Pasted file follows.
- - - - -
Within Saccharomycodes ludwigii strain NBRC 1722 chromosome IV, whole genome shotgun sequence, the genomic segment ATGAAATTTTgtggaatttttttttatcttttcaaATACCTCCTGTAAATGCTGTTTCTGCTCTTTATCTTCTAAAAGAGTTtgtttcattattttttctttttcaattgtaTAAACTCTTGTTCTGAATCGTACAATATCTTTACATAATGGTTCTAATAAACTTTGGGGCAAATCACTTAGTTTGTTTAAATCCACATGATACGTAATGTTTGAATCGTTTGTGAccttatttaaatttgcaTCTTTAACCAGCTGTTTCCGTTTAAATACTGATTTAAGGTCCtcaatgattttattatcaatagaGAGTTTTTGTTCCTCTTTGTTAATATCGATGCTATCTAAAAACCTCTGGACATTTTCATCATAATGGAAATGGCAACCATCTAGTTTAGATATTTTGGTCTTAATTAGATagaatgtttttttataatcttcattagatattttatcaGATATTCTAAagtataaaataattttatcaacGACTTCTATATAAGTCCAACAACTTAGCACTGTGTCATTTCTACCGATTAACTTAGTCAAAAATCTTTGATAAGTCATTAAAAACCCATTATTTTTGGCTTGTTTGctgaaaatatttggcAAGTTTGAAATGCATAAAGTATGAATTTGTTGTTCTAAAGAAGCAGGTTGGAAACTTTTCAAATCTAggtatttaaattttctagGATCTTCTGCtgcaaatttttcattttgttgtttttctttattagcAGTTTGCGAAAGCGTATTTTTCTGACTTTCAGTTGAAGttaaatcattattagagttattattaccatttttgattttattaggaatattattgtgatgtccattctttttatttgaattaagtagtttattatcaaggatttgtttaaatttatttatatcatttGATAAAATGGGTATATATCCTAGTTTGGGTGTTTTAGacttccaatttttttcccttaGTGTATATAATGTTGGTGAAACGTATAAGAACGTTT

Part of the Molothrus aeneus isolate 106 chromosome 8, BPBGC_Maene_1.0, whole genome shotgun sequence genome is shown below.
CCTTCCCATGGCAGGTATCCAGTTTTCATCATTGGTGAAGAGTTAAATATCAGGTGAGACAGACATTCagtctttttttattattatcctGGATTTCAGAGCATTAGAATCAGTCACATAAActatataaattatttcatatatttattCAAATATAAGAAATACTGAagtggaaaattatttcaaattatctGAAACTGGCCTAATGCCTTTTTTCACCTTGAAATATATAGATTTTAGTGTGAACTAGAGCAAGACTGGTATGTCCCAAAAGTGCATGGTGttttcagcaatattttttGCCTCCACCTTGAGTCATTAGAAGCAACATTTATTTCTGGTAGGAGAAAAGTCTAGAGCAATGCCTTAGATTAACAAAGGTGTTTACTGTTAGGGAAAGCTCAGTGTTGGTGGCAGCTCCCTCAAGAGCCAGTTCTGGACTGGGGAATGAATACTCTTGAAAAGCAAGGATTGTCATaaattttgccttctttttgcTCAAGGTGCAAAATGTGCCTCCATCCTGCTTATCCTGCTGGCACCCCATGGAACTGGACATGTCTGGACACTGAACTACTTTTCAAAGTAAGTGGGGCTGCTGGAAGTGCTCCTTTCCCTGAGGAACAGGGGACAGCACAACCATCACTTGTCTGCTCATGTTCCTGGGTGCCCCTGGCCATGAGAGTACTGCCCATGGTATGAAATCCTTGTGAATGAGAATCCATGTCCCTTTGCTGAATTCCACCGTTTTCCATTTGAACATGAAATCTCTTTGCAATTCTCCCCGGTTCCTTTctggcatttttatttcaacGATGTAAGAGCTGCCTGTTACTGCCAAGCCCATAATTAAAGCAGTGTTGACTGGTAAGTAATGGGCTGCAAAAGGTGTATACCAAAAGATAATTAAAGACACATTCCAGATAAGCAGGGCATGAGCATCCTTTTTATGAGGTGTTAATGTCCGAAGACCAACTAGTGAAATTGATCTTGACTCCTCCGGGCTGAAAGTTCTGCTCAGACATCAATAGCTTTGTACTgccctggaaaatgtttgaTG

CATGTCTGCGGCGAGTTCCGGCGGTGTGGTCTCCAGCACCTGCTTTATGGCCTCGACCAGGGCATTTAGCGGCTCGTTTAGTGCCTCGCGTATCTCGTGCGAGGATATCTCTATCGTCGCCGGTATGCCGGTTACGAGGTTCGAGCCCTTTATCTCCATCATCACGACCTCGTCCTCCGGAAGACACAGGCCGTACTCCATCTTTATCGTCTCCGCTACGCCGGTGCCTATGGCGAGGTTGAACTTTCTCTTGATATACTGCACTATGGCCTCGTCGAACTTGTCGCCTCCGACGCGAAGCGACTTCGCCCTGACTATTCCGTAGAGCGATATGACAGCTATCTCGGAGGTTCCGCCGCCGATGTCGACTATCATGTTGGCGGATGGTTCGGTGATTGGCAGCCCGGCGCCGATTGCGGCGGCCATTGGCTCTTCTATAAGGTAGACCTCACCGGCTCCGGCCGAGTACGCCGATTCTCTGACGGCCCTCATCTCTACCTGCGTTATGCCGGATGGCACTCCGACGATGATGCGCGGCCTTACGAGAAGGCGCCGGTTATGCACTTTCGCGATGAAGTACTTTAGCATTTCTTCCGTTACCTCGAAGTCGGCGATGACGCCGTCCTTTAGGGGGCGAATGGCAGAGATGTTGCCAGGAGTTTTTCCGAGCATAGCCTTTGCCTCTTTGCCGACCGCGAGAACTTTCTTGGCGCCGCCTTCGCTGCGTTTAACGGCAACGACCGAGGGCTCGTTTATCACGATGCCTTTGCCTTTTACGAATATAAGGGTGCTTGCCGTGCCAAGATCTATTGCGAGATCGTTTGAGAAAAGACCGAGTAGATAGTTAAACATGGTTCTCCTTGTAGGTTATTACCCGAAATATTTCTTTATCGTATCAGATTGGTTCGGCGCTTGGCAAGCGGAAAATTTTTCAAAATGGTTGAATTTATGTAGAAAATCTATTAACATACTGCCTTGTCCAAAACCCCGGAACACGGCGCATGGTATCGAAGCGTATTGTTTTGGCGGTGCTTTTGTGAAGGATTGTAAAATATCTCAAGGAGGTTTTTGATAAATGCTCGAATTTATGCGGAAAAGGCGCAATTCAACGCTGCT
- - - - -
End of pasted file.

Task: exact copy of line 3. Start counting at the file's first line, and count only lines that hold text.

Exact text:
CCTTCCCATGGCAGGTATCCAGTTTTCATCATTGGTGAAGAGTTAAATATCAGGTGAGACAGACATTCagtctttttttattattatcctGGATTTCAGAGCATTAGAATCAGTCACATAAActatataaattatttcatatatttattCAAATATAAGAAATACTGAagtggaaaattatttcaaattatctGAAACTGGCCTAATGCCTTTTTTCACCTTGAAATATATAGATTTTAGTGTGAACTAGAGCAAGACTGGTATGTCCCAAAAGTGCATGGTGttttcagcaatattttttGCCTCCACCTTGAGTCATTAGAAGCAACATTTATTTCTGGTAGGAGAAAAGTCTAGAGCAATGCCTTAGATTAACAAAGGTGTTTACTGTTAGGGAAAGCTCAGTGTTGGTGGCAGCTCCCTCAAGAGCCAGTTCTGGACTGGGGAATGAATACTCTTGAAAAGCAAGGATTGTCATaaattttgccttctttttgcTCAAGGTGCAAAATGTGCCTCCATCCTGCTTATCCTGCTGGCACCCCATGGAACTGGACATGTCTGGACACTGAACTACTTTTCAAAGTAAGTGGGGCTGCTGGAAGTGCTCCTTTCCCTGAGGAACAGGGGACAGCACAACCATCACTTGTCTGCTCATGTTCCTGGGTGCCCCTGGCCATGAGAGTACTGCCCATGGTATGAAATCCTTGTGAATGAGAATCCATGTCCCTTTGCTGAATTCCACCGTTTTCCATTTGAACATGAAATCTCTTTGCAATTCTCCCCGGTTCCTTTctggcatttttatttcaacGATGTAAGAGCTGCCTGTTACTGCCAAGCCCATAATTAAAGCAGTGTTGACTGGTAAGTAATGGGCTGCAAAAGGTGTATACCAAAAGATAATTAAAGACACATTCCAGATAAGCAGGGCATGAGCATCCTTTTTATGAGGTGTTAATGTCCGAAGACCAACTAGTGAAATTGATCTTGACTCCTCCGGGCTGAAAGTTCTGCTCAGACATCAATAGCTTTGTACTgccctggaaaatgtttgaTG